The :focus-visible Trick

Always worth repeating: all interactive elements should have a focus style. That way, a keyboard user can tell when they have moved focus to that element.

But if you use :focus alone for this, it has a side effect that a lot of people don’t like. It means that when you click (with a mouse) on an interactive element, you’ll see the focus style. Arguably, you don’t need that feedback as a mouse user, because you just moved your cursor there and clicked. Whatever you think of that, it’s annoyed so many people over the years that they remove focus styles entirely, which is a gnarly net loss for accessibility on the web.

What if we could apply focus styles only when the keyboard is used to focus something, not the mouse? Lea Verou put a finger on this a few years back:

That was in response to Chrome dropping the feature behind a flag. Clever clever.

Fast forward a couple of years, Chrome is releasing it without a flag. They are on board with Lea’s idea:

By combining :focus-visible with :focus you can take things a step further and provide different focus styles depending on the user’s input device. This can be helpful if you want the focus indicator to depend on the precision of the input device:

/* Focusing the button with a keyboard will show a dashed black line. */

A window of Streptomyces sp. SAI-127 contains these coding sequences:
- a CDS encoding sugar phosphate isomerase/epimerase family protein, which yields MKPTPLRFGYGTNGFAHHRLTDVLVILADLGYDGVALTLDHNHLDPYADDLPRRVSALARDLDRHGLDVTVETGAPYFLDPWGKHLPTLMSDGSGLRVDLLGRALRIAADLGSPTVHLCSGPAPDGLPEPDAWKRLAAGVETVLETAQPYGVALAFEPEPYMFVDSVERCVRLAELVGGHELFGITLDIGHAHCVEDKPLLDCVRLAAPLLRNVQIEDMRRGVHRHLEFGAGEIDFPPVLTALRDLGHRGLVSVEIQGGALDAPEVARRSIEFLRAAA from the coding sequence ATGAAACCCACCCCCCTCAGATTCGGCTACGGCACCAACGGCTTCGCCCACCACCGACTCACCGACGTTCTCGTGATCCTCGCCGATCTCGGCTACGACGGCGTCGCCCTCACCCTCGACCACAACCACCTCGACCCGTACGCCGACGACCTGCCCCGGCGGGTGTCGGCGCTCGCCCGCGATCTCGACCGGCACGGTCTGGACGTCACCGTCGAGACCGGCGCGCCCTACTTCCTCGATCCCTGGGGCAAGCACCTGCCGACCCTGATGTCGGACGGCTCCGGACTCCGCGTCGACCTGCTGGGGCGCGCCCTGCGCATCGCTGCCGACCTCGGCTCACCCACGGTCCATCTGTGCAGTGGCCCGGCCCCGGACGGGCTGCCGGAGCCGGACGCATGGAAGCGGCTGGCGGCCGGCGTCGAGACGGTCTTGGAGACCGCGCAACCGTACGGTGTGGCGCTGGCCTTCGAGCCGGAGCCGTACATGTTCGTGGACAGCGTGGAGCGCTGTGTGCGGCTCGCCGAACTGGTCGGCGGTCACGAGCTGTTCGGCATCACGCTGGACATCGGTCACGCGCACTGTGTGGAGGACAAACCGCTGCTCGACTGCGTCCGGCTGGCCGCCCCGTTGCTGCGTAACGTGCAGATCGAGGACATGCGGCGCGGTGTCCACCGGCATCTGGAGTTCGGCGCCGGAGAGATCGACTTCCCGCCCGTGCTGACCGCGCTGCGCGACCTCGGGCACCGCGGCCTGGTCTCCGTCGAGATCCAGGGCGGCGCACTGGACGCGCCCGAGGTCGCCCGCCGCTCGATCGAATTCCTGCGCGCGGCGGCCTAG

button:focus-visible { outline: 4px dashed black;
} /* Focusing the button with a mouse, touch, or stylus will show a subtle drop shadow. */
button:focus:not(:focus-visible) { outline: none; box-shadow: 1px 1px 5px rgba(1, 1, 0, .7);
}

I might suggest trying those selectors without the button, making them globally applied!

There is more to dig into, so I’ll link up some more stuff here:

  • The Chromium Blog post covers the heuristics of the selector. It’s tricky. It’s like there is an algorithm to determine if :focus-visible is going to match or not, which you just largely need to trust. It also covers the idea that Firefox has long had :-moz-focusring, but the behavior is different enough that they don’t recommend using it if you’re shooting for consistent behavior.
  • Matthias Ott blogged about it with some good info, like using the official polyfill and how to look at the styles properly in DevTools (there is a new checkbox for it).
  • We’ve covered this before. In that, we noted Lea’s tweet that she thought usage would explode when it ships for real. Let’s see (and hope)!
  • Our almanac entry has a bunch of details.